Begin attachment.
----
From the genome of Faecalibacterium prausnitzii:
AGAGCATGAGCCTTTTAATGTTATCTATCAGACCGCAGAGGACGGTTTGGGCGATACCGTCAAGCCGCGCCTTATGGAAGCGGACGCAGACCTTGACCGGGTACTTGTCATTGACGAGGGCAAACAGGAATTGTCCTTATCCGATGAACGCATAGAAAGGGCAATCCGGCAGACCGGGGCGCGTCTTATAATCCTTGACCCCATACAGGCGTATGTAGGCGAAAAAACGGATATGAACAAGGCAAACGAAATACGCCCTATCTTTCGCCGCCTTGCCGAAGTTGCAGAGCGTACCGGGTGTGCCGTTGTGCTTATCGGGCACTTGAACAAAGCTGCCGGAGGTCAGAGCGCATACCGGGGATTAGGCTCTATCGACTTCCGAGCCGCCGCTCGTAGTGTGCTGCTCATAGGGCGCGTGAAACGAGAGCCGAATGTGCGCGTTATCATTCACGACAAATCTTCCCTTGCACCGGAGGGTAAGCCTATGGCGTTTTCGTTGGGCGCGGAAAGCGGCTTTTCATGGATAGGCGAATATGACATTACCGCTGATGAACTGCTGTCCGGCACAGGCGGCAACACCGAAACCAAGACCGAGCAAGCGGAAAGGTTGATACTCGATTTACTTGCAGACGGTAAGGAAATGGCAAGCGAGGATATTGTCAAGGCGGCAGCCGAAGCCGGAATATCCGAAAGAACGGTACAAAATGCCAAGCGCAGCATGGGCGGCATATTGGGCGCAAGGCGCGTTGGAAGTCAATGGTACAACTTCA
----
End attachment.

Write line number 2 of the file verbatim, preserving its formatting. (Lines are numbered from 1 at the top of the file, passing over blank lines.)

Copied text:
AGAGCATGAGCCTTTTAATGTTATCTATCAGACCGCAGAGGACGGTTTGGGCGATACCGTCAAGCCGCGCCTTATGGAAGCGGACGCAGACCTTGACCGGGTACTTGTCATTGACGAGGGCAAACAGGAATTGTCCTTATCCGATGAACGCATAGAAAGGGCAATCCGGCAGACCGGGGCGCGTCTTATAATCCTTGACCCCATACAGGCGTATGTAGGCGAAAAAACGGATATGAACAAGGCAAACGAAATACGCCCTATCTTTCGCCGCCTTGCCGAAGTTGCAGAGCGTACCGGGTGTGCCGTTGTGCTTATCGGGCACTTGAACAAAGCTGCCGGAGGTCAGAGCGCATACCGGGGATTAGGCTCTATCGACTTCCGAGCCGCCGCTCGTAGTGTGCTGCTCATAGGGCGCGTGAAACGAGAGCCGAATGTGCGCGTTATCATTCACGACAAATCTTCCCTTGCACCGGAGGGTAAGCCTATGGCGTTTTCGTTGGGCGCGGAAAGCGGCTTTTCATGGATAGGCGAATATGACATTACCGCTGATGAACTGCTGTCCGGCACAGGCGGCAACACCGAAACCAAGACCGAGCAAGCGGAAAGGTTGATACTCGATTTACTTGCAGACGGTAAGGAAATGGCAAGCGAGGATATTGTCAAGGCGGCAGCCGAAGCCGGAATATCCGAAAGAACGGTACAAAATGCCAAGCGCAGCATGGGCGGCATATTGGGCGCAAGGCGCGTTGGAAGTCAATGGTACAACTTCA